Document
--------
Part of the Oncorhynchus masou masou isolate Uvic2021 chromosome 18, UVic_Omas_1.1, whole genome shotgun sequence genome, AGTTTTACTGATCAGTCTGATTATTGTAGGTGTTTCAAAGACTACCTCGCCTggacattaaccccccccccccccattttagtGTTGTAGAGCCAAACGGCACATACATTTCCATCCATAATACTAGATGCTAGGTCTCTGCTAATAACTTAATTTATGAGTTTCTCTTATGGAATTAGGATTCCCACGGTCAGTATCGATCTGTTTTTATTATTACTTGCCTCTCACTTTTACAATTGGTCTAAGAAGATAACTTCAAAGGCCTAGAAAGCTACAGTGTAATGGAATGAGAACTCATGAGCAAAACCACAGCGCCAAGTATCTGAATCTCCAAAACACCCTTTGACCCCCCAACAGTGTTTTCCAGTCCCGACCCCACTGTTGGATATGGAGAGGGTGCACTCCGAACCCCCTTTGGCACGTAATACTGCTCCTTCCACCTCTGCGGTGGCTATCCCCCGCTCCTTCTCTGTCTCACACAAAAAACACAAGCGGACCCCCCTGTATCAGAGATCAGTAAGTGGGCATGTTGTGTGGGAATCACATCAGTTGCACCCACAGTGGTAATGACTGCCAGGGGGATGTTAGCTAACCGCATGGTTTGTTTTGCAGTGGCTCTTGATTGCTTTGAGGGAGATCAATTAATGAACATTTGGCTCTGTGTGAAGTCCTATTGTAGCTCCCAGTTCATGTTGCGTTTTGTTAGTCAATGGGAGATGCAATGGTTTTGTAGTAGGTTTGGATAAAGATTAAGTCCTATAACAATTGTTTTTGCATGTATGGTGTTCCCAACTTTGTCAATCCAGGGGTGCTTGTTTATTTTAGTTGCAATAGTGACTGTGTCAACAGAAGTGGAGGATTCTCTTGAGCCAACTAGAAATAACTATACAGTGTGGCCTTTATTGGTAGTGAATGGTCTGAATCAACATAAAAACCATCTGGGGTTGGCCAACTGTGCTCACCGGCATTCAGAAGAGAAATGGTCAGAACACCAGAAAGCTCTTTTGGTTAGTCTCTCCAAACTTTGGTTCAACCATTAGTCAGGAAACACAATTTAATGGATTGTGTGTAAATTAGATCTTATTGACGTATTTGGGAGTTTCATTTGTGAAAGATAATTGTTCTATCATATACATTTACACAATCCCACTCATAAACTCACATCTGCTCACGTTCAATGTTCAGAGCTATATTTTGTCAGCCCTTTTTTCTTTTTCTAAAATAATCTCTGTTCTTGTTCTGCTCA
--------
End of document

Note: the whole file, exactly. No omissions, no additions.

Part of the Oncorhynchus masou masou isolate Uvic2021 chromosome 18, UVic_Omas_1.1, whole genome shotgun sequence genome, AGTTTTACTGATCAGTCTGATTATTGTAGGTGTTTCAAAGACTACCTCGCCTggacattaaccccccccccccccattttagtGTTGTAGAGCCAAACGGCACATACATTTCCATCCATAATACTAGATGCTAGGTCTCTGCTAATAACTTAATTTATGAGTTTCTCTTATGGAATTAGGATTCCCACGGTCAGTATCGATCTGTTTTTATTATTACTTGCCTCTCACTTTTACAATTGGTCTAAGAAGATAACTTCAAAGGCCTAGAAAGCTACAGTGTAATGGAATGAGAACTCATGAGCAAAACCACAGCGCCAAGTATCTGAATCTCCAAAACACCCTTTGACCCCCCAACAGTGTTTTCCAGTCCCGACCCCACTGTTGGATATGGAGAGGGTGCACTCCGAACCCCCTTTGGCACGTAATACTGCTCCTTCCACCTCTGCGGTGGCTATCCCCCGCTCCTTCTCTGTCTCACACAAAAAACACAAGCGGACCCCCCTGTATCAGAGATCAGTAAGTGGGCATGTTGTGTGGGAATCACATCAGTTGCACCCACAGTGGTAATGACTGCCAGGGGGATGTTAGCTAACCGCATGGTTTGTTTTGCAGTGGCTCTTGATTGCTTTGAGGGAGATCAATTAATGAACATTTGGCTCTGTGTGAAGTCCTATTGTAGCTCCCAGTTCATGTTGCGTTTTGTTAGTCAATGGGAGATGCAATGGTTTTGTAGTAGGTTTGGATAAAGATTAAGTCCTATAACAATTGTTTTTGCATGTATGGTGTTCCCAACTTTGTCAATCCAGGGGTGCTTGTTTATTTTAGTTGCAATAGTGACTGTGTCAACAGAAGTGGAGGATTCTCTTGAGCCAACTAGAAATAACTATACAGTGTGGCCTTTATTGGTAGTGAATGGTCTGAATCAACATAAAAACCATCTGGGGTTGGCCAACTGTGCTCACCGGCATTCAGAAGAGAAATGGTCAGAACACCAGAAAGCTCTTTTGGTTAGTCTCTCCAAACTTTGGTTCAACCATTAGTCAGGAAACACAATTTAATGGATTGTGTGTAAATTAGATCTTATTGACGTATTTGGGAGTTTCATTTGTGAAAGATAATTGTTCTATCATATACATTTACACAATCCCACTCATAAACTCACATCTGCTCACGTTCAATGTTCAGAGCTATATTTTGTCAGCCCTTTTTTCTTTTTCTAAAATAATCTCTGTTCTTGTTCTGCTCA